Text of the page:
We Maybe at a Short-term Low, but Trouble Still Looms

By: Tim Wood | Mon, May 29, 2006
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The May 10th peak in the stock market was expected and pretty much occurred right on time in accordance with the clustering of the various cycles that were due at that time. On May 11th the Cycle Turn Indicator produced a short-term sell signal warning of the recent decline. More recently, I have been telling subscribers that short-term cycles were coming due and that we should be expecting a bounce. That bounce is now underway and we are monitoring conditions in order to see if this bounce can evolve into a more substantial move or if it is destined to be a failure followed by more weakness. Our first line of defense and short-term guide on this is the short-term Cycle Turn Indicators. I have plotted the short-term Slow Cycle Turn Indicator along with the Industrials below and it has thus far not confirmed the current bounce. If this bounce should conclude prior to this indicator turning positive, then more weakness will lie dead ahead. On the flip side, if this bounce can turn the intermediate-term version of the Cycle Turn Indicator back up, then a run at the old highs will be underway.

In the mean time, the current Secondary advance, which began back in October, remains positive. As I have marked on the chart of the Industrials and Transports below, it was the January '06 advance that carried both averages above the previous Secondary high points turning the Secondary Trend bullish. From a Dow theory perspective and as of this writing, nothing has occurred to turn the Secondary Trend negative.

But, at the same time, there are troublesome issues that continue to plague the market. One issue is we have longer-term cycles that should begin to weigh on the market a bit later in the year as the 4-year cycle is scheduled to begin its descent. Another issue of concern is the poor internals. I have shown you this chart before, but it's time for another look at it. Note that this indicator peaked in June 2003 and the first divergent top with price occurred in conjunction with the February 2004 price top. Since that time, every intermediate-term advance has occurred with yet another divergent high by my intermediate-term Advance-Decline line. This divergence or non-confirmation is not a healthy sign. In fact, this is exactly what happens as the market presses into the 4-year cycle top. So, not only do we have a significant cyclical turn ahead, we are also seeing the normal internal breakdown that typically occurs as the market moves into the 4-year cycle highs. The one difference this time around is the duration of this internal breakdown. The fact that the internals have not confirmed the recent highs makes this non-confirmation now 3 years in the making. I have said this before and I'll say it again; the only reason that the market has been able to hold up under these conditions is because of the extreme amount of Liquidity that has been pumped into the system. This will not work forever as the underlying conditions will ultimately win out.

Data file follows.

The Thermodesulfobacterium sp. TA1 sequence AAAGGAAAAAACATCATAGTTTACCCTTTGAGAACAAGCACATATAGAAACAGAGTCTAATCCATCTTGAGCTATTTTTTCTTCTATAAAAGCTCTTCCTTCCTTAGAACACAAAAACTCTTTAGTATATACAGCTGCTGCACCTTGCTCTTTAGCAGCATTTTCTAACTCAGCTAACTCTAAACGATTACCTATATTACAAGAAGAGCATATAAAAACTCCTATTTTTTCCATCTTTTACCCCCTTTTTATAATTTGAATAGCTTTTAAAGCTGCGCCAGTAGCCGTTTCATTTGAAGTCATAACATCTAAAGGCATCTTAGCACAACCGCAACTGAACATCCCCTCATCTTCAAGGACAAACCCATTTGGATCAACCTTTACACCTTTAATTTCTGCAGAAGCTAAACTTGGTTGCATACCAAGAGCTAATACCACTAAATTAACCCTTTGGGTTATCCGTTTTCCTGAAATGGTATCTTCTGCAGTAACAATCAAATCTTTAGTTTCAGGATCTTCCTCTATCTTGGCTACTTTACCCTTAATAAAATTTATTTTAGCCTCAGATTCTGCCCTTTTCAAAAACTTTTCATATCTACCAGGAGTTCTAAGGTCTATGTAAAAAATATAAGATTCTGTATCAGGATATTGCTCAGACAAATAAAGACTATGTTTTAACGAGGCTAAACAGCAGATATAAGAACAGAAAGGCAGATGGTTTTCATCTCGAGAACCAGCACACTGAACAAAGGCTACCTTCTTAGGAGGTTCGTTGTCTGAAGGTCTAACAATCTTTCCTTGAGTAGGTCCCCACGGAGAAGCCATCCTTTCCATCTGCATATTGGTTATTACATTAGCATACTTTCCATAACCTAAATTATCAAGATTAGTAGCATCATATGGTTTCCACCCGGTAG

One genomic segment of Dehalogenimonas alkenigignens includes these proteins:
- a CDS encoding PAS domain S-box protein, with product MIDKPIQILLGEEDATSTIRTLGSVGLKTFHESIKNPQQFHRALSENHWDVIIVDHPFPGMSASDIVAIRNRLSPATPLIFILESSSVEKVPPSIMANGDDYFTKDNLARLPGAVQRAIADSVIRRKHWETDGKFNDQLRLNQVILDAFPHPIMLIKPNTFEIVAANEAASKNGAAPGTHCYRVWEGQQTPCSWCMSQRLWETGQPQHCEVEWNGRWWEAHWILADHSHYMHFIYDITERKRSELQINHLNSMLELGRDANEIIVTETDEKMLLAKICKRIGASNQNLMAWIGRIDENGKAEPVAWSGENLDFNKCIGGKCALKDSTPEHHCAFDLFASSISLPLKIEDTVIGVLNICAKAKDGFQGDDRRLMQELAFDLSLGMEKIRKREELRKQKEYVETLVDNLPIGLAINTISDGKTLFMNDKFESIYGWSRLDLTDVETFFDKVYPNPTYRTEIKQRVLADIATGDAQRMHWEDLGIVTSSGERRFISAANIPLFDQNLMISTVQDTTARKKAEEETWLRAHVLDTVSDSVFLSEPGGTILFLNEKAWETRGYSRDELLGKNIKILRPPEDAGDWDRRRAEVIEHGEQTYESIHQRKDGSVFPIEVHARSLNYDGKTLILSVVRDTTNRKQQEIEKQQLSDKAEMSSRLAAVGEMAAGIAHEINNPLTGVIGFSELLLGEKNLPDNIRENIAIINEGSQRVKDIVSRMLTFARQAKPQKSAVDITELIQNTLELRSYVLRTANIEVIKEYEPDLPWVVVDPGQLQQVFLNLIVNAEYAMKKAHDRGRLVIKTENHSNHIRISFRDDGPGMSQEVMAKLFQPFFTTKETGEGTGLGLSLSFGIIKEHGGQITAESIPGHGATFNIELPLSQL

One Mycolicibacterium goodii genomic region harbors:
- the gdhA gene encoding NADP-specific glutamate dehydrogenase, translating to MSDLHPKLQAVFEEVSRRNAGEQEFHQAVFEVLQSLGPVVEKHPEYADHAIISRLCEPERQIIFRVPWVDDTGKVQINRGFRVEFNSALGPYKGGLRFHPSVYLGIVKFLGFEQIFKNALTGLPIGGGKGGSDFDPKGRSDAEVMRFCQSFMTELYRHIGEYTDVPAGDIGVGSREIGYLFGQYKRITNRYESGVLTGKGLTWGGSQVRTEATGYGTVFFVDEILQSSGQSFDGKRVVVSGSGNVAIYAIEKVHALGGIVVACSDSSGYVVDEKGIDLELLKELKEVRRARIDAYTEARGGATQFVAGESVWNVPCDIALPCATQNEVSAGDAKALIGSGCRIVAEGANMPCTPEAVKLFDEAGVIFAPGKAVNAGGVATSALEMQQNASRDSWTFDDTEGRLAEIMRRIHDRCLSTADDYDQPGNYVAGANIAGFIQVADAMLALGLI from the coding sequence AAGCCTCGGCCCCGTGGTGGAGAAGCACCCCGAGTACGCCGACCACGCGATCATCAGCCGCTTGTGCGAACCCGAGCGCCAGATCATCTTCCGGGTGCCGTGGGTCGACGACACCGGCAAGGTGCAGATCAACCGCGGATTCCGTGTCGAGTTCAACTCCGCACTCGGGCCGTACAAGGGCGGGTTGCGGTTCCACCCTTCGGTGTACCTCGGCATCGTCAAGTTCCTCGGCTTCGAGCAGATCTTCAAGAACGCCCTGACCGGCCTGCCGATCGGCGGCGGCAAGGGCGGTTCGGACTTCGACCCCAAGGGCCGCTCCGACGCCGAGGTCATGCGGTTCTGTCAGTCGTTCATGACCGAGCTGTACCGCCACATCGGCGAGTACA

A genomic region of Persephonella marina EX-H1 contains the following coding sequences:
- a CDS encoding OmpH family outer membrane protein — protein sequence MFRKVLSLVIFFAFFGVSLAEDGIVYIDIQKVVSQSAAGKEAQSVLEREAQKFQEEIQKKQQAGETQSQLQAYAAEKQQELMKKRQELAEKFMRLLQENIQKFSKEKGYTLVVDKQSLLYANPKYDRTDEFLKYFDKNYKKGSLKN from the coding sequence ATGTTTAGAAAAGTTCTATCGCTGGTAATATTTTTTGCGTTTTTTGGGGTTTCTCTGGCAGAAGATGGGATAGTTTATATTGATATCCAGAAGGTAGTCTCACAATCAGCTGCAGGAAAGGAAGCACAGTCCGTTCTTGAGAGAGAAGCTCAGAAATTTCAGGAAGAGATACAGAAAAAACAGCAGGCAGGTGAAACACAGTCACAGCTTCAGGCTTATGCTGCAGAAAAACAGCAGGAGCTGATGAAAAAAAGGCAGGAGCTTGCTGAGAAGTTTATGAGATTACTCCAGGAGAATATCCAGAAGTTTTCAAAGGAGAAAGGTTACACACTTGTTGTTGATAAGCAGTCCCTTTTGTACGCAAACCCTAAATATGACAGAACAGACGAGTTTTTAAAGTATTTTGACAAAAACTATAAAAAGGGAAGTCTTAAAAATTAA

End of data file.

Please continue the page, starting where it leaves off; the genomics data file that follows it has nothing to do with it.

Another troublesome issue is the non-confirmation between the Industrials and the Retailers. In the chart below I have plotted the Industrials in the upper window and the Retailers in the lower window. Note that every intermediate-term down turn on this chart has been accompanied by a divergence (or non-confirmation) between these two indexes. The fact that we now have a rather lengthy non-confirmation brewing is also reason for concern.

So, the bottom line is that on a short term-basis, we have a low in place. Given the set up of the intermediate-term, the market's behavior out of this short-term low is very important. When we move out to the longer-term we still have the Secondary Trend, under Dow theory, that is positive. However, we also have other important non-confirmations that should not be ignored such as that between the Industrials and the Retailers. Furthermore, we are also dealing with a major non-confirmation between the internals and price at both the intermediate and longer-term levels.

As a friend of mine said, "It's not going to matter until it matters and then it's going to matter a lot." I couldn't agree more and we are about to enter into another window this summer in which things could begin to matter a lot. It is for this reason that my Cycle Turn Indicator is so important. It does not care what we think or what the market "should" or "should not" do. It is a market turn indicator and when it turns, it's as simple as following it and what happens here is key.

In the monthly issue of Cycles News & Views as well as in the web based updates I cover the stock market, gold, the dollar and bonds. I report on silver, gasoline and oil when they reach important turn points as well. The Dow theory and statistical analysis provide us with market expectations, but it is the Cycle Turn Indicator that provides us with the turn points. For information on subscribing, please visit www.cyclesman.com.

 


 

Tim Wood

Author: Tim Wood

Tim W. Wood
Cyclesman.info

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